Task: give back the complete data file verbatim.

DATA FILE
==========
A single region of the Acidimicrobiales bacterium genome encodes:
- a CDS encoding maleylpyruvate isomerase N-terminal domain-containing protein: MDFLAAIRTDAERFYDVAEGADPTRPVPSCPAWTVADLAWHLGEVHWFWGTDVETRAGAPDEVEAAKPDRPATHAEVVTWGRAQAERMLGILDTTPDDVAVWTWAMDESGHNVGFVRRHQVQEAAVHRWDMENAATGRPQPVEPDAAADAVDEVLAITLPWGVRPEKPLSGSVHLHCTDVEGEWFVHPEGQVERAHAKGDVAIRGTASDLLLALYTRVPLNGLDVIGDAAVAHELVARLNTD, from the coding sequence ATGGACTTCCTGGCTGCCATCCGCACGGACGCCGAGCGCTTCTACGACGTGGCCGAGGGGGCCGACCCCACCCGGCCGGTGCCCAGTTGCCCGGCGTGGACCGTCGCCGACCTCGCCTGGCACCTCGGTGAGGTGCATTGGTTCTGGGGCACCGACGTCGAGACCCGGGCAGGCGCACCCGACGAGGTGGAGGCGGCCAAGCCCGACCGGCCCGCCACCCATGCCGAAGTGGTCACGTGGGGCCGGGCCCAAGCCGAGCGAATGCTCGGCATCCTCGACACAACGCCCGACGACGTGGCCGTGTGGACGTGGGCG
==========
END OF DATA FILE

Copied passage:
A single region of the Acidimicrobiales bacterium genome encodes:
- a CDS encoding maleylpyruvate isomerase N-terminal domain-containing protein: MDFLAAIRTDAERFYDVAEGADPTRPVPSCPAWTVADLAWHLGEVHWFWGTDVETRAGAPDEVEAAKPDRPATHAEVVTWGRAQAERMLGILDTTPDDVAVWTWAMDESGHNVGFVRRHQVQEAAVHRWDMENAATGRPQPVEPDAAADAVDEVLAITLPWGVRPEKPLSGSVHLHCTDVEGEWFVHPEGQVERAHAKGDVAIRGTASDLLLALYTRVPLNGLDVIGDAAVAHELVARLNTD, from the coding sequence ATGGACTTCCTGGCTGCCATCCGCACGGACGCCGAGCGCTTCTACGACGTGGCCGAGGGGGCCGACCCCACCCGGCCGGTGCCCAGTTGCCCGGCGTGGACCGTCGCCGACCTCGCCTGGCACCTCGGTGAGGTGCATTGGTTCTGGGGCACCGACGTCGAGACCCGGGCAGGCGCACCCGACGAGGTGGAGGCGGCCAAGCCCGACCGGCCCGCCACCCATGCCGAAGTGGTCACGTGGGGCCGGGCCCAAGCCGAGCGAATGCTCGGCATCCTCGACACAACGCCCGACGACGTGGCCGTGTGGACGTGGGCG